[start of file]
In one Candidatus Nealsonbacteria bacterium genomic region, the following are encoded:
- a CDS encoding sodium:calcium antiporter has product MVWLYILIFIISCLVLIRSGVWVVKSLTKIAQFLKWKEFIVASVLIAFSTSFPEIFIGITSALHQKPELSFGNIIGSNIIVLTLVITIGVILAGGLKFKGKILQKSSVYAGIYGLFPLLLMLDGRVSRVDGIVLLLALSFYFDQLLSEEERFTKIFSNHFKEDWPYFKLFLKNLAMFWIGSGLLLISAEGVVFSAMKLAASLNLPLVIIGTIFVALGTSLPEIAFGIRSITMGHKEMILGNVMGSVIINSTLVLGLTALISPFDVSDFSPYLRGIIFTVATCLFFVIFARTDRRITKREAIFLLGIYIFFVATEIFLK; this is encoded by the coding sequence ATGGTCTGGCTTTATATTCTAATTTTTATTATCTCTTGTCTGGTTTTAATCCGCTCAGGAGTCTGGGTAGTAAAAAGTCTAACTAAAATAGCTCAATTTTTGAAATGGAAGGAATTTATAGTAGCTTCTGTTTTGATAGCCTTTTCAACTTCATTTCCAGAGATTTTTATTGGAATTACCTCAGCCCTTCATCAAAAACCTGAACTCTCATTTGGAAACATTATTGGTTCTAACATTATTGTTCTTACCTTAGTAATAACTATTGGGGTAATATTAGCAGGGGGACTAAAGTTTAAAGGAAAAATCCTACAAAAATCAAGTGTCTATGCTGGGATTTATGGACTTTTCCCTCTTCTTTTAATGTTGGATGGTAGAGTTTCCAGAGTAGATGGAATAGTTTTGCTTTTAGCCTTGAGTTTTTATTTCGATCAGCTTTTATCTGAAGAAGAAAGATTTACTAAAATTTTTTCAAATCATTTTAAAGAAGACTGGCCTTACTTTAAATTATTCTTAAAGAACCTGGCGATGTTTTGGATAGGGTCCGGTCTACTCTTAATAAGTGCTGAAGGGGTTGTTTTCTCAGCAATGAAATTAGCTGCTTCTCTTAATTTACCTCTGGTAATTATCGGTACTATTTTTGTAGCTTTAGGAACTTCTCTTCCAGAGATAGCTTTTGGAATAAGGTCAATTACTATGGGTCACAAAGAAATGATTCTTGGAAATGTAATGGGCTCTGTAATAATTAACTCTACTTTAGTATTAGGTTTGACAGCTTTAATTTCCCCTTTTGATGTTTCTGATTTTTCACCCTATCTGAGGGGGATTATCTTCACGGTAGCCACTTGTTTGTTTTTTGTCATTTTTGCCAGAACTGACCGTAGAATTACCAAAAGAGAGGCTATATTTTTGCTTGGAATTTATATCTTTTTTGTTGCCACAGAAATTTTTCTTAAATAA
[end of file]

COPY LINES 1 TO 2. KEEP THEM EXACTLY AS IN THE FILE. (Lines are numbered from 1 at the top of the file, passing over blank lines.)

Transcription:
In one Candidatus Nealsonbacteria bacterium genomic region, the following are encoded:
- a CDS encoding sodium:calcium antiporter has product MVWLYILIFIISCLVLIRSGVWVVKSLTKIAQFLKWKEFIVASVLIAFSTSFPEIFIGITSALHQKPELSFGNIIGSNIIVLTLVITIGVILAGGLKFKGKILQKSSVYAGIYGLFPLLLMLDGRVSRVDGIVLLLALSFYFDQLLSEEERFTKIFSNHFKEDWPYFKLFLKNLAMFWIGSGLLLISAEGVVFSAMKLAASLNLPLVIIGTIFVALGTSLPEIAFGIRSITMGHKEMILGNVMGSVIINSTLVLGLTALISPFDVSDFSPYLRGIIFTVATCLFFVIFARTDRRITKREAIFLLGIYIFFVATEIFLK; this is encoded by the coding sequence ATGGTCTGGCTTTATATTCTAATTTTTATTATCTCTTGTCTGGTTTTAATCCGCTCAGGAGTCTGGGTAGTAAAAAGTCTAACTAAAATAGCTCAATTTTTGAAATGGAAGGAATTTATAGTAGCTTCTGTTTTGATAGCCTTTTCAACTTCATTTCCAGAGATTTTTATTGGAATTACCTCAGCCCTTCATCAAAAACCTGAACTCTCATTTGGAAACATTATTGGTTCTAACATTATTGTTCTTACCTTAGTAATAACTATTGGGGTAATATTAGCAGGGGGACTAAAGTTTAAAGGAAAAATCCTACAAAAATCAAGTGTCTATGCTGGGATTTATGGACTTTTCCCTCTTCTTTTAATGTTGGATGGTAGAGTTTCCAGAGTAGATGGAATAGTTTTGCTTTTAGCCTTGAGTTTTTATTTCGATCAGCTTTTATCTGAAGAAGAAAGATTTACTAAAATTTTTTCAAATCATTTTAAAGAAGACTGGCCTTACTTTAAATTATTCTTAAAGAACCTGGCGATGTTTTGGATAGGGTCCGGTCTACTCTTAATAAGTGCTGAAGGGGTTGTTTTCTCAGCAATGAAATTAGCTGCTTCTCTTAATTTACCTCTGGTAATTATCGGTACTATTTTTGTAGCTTTAGGAACTTCTCTTCCAGAGATAGCTTTTGGAATAAGGTCAATTACTATGGGTCACAAAGAAATGATTCTTGGAAATGTAATGGGCTCTGTAATAATTAACTCTACTTTAGTATTAGGTTTGACAGCTTTAATTTCCCCTTTTGATGTTTCTGATTTTTCACCCTATCTGAGGGGGATTATCTTCACGGTAGCCACTTGTTTGTTTTTTGTCATTTTTGCCAGAACTGACCGTAGAATTACCAAAAGAGAGGCTATATTTTTGCTTGGAATTTATATCTTTTTTGTTGCCACAGAAATTTTTCTTAAATAA